A new study led by the University of Nottingham has found that plant species adapt to the altitude where they grow by “sensing” the oxygen levels that surround them. By analyzing plants growing at both low- and high-altitude locations, the experts identified how oxygen-sensing controls the pathway of chlorophyl synthesis, permitting plants to match the levels of a toxic chemical to surrounding oxygen levels.
Altitude is an essential part of plant ecology. At least 30 percent of plant species diversity is currently contained in the mountains. Moreover, since climate change is leading to the displacement of a large variety of wild species and crops to higher altitudes, it is essential to understand the mechanisms that allow plants to live at such heights, where oxygen levels are low.
“Altitude is a key component of ecology with different altitudes subjecting plants to changing environments, some components of which are fixed by altitude and others that are not,” said study lead author Michael Holdsworth, a professor of Crop Science at the University of Nottingham.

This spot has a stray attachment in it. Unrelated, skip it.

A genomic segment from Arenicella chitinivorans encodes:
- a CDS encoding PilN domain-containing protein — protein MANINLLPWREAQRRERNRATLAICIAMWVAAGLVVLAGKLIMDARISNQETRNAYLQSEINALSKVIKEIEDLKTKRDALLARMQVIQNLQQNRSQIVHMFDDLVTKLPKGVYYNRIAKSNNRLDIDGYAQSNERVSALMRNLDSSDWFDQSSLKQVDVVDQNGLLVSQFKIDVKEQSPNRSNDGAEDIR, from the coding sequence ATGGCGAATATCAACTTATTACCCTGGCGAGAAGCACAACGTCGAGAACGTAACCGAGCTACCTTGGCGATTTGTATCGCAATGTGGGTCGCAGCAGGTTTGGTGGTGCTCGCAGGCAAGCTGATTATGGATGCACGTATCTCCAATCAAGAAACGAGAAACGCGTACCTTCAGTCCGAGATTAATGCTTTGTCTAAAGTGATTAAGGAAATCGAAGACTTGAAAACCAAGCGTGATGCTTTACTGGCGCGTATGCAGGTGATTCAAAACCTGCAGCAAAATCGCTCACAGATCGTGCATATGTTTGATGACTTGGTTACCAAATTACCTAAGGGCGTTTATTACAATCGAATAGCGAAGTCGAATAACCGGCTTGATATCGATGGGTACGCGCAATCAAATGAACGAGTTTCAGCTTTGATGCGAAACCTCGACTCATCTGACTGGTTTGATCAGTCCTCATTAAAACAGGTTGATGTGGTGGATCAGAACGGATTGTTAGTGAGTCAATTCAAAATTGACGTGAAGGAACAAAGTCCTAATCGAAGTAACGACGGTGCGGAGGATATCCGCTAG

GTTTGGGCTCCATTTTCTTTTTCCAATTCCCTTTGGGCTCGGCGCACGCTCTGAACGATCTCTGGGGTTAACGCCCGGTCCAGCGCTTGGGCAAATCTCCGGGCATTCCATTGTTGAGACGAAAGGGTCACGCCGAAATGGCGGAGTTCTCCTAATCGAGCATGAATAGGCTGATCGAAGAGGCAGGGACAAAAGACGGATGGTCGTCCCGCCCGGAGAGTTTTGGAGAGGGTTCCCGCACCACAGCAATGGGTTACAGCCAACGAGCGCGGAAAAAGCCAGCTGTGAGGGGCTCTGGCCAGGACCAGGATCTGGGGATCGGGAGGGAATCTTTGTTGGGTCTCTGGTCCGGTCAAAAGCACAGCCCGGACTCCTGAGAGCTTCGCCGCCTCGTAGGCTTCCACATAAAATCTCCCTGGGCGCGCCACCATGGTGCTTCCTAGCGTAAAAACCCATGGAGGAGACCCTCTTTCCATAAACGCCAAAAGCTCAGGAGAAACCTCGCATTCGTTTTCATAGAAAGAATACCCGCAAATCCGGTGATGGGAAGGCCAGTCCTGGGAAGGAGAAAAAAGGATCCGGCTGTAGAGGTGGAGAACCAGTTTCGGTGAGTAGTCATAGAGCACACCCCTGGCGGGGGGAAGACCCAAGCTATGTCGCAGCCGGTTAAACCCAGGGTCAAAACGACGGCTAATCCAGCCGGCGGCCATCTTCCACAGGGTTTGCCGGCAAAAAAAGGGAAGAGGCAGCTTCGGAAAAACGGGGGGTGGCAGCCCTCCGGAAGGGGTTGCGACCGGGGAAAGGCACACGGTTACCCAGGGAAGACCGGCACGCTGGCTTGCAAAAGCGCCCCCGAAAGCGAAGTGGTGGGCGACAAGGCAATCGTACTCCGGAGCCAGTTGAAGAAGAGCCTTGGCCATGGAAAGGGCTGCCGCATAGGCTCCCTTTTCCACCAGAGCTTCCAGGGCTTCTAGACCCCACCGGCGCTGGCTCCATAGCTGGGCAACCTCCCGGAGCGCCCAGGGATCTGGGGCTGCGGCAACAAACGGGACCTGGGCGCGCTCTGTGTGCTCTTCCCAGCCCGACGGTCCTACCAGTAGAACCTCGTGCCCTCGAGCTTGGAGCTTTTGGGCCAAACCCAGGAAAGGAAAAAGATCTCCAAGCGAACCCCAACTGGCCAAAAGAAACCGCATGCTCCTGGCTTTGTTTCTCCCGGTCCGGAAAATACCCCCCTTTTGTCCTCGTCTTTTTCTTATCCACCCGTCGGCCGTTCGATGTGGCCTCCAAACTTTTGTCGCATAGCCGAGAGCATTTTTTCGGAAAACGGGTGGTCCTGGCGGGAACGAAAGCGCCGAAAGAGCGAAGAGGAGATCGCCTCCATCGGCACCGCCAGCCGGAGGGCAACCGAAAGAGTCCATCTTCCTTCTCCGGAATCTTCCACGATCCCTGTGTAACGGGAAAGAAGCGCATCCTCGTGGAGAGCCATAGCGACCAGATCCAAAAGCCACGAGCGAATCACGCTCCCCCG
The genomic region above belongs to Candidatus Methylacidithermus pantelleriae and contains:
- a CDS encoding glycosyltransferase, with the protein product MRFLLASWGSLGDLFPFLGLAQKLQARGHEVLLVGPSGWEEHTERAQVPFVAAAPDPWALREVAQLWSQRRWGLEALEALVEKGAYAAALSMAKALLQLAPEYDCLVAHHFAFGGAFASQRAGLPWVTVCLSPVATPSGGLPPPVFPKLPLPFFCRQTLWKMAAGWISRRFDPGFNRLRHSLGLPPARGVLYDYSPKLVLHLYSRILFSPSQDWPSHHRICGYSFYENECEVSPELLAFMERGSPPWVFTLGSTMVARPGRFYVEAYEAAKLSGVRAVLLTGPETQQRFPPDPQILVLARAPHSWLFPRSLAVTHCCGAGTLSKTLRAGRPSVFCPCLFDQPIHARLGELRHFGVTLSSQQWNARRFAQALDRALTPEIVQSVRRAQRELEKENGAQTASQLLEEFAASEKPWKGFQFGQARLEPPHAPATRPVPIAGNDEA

“For life at high altitude, it was previously considered that plants need to adapt to many variables, including high UV light and lower temperatures usually present at high altitude, but this study is the first time that perception of atmospheric oxygen levels has been shown to be a key determinant of altitude adaptation in plants.”
Professor Holdsworth and his colleagues discovered that atmospheric oxygen level is the key determinant of altitude perception. “We define the molecular pathway through which oxygen-sensing results in an adapted phenotype and we find that distinct species of flowering plants are adapted to absolute altitude through conserved oxygen-sensing control of chlorophyll synthesis and hypoxia gene expression. Showing that this mechanism works in diverse species provides a new paradigm for plant ecology,” Professor Holdsworth explained.
This better understanding of the genetic changes that plants go through at various heights could lead to new approaches to help plant breeders enhance the ability of crops to grow at higher attitudes – a feature which will become increasingly important as climate change advances.
The study is published in the journal Nature.